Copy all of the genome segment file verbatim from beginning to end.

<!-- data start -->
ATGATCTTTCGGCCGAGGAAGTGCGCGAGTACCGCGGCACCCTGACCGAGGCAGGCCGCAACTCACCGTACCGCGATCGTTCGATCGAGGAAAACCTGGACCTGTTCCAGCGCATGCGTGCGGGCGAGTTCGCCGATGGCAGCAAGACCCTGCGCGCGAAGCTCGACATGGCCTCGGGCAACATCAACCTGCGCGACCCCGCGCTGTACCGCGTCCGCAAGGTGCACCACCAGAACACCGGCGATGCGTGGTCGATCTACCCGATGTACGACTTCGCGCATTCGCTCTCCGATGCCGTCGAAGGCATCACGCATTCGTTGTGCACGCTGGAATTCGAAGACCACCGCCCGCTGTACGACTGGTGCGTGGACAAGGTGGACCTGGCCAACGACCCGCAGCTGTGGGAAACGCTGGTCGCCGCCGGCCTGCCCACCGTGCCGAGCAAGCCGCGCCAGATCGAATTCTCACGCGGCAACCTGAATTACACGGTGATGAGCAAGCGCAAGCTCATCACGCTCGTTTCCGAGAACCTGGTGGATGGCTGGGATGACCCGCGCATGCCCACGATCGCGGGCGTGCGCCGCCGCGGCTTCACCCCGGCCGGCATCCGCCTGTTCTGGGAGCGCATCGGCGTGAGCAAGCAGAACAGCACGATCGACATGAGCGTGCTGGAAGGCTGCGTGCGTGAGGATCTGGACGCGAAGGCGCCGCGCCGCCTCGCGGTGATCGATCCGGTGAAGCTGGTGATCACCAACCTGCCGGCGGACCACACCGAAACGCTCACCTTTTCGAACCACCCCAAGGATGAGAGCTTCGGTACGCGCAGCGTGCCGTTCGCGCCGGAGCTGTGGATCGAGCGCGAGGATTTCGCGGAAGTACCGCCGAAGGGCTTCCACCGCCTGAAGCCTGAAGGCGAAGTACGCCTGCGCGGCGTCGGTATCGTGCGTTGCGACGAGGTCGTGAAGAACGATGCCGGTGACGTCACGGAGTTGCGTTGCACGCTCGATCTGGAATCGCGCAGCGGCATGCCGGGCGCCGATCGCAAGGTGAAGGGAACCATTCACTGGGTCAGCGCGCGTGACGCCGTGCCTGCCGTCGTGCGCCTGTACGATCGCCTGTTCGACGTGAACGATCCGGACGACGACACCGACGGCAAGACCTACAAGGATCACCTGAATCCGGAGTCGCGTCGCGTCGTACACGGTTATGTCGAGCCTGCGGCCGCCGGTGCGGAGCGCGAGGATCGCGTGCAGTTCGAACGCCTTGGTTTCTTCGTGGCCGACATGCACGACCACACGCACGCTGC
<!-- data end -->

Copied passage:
ATGATCTTTCGGCCGAGGAAGTGCGCGAGTACCGCGGCACCCTGACCGAGGCAGGCCGCAACTCACCGTACCGCGATCGTTCGATCGAGGAAAACCTGGACCTGTTCCAGCGCATGCGTGCGGGCGAGTTCGCCGATGGCAGCAAGACCCTGCGCGCGAAGCTCGACATGGCCTCGGGCAACATCAACCTGCGCGACCCCGCGCTGTACCGCGTCCGCAAGGTGCACCACCAGAACACCGGCGATGCGTGGTCGATCTACCCGATGTACGACTTCGCGCATTCGCTCTCCGATGCCGTCGAAGGCATCACGCATTCGTTGTGCACGCTGGAATTCGAAGACCACCGCCCGCTGTACGACTGGTGCGTGGACAAGGTGGACCTGGCCAACGACCCGCAGCTGTGGGAAACGCTGGTCGCCGCCGGCCTGCCCACCGTGCCGAGCAAGCCGCGCCAGATCGAATTCTCACGCGGCAACCTGAATTACACGGTGATGAGCAAGCGCAAGCTCATCACGCTCGTTTCCGAGAACCTGGTGGATGGCTGGGATGACCCGCGCATGCCCACGATCGCGGGCGTGCGCCGCCGCGGCTTCACCCCGGCCGGCATCCGCCTGTTCTGGGAGCGCATCGGCGTGAGCAAGCAGAACAGCACGATCGACATGAGCGTGCTGGAAGGCTGCGTGCGTGAGGATCTGGACGCGAAGGCGCCGCGCCGCCTCGCGGTGATCGATCCGGTGAAGCTGGTGATCACCAACCTGCCGGCGGACCACACCGAAACGCTCACCTTTTCGAACCACCCCAAGGATGAGAGCTTCGGTACGCGCAGCGTGCCGTTCGCGCCGGAGCTGTGGATCGAGCGCGAGGATTTCGCGGAAGTACCGCCGAAGGGCTTCCACCGCCTGAAGCCTGAAGGCGAAGTACGCCTGCGCGGCGTCGGTATCGTGCGTTGCGACGAGGTCGTGAAGAACGATGCCGGTGACGTCACGGAGTTGCGTTGCACGCTCGATCTGGAATCGCGCAGCGGCATGCCGGGCGCCGATCGCAAGGTGAAGGGAACCATTCACTGGGTCAGCGCGCGTGACGCCGTGCCTGCCGTCGTGCGCCTGTACGATCGCCTGTTCGACGTGAACGATCCGGACGACGACACCGACGGCAAGACCTACAAGGATCACCTGAATCCGGAGTCGCGTCGCGTCGTACACGGTTATGTCGAGCCTGCGGCCGCCGGTGCGGAGCGCGAGGATCGCGTGCAGTTCGAACGCCTTGGTTTCTTCGTGGCCGACATGCACGACCACACGCACGCTGC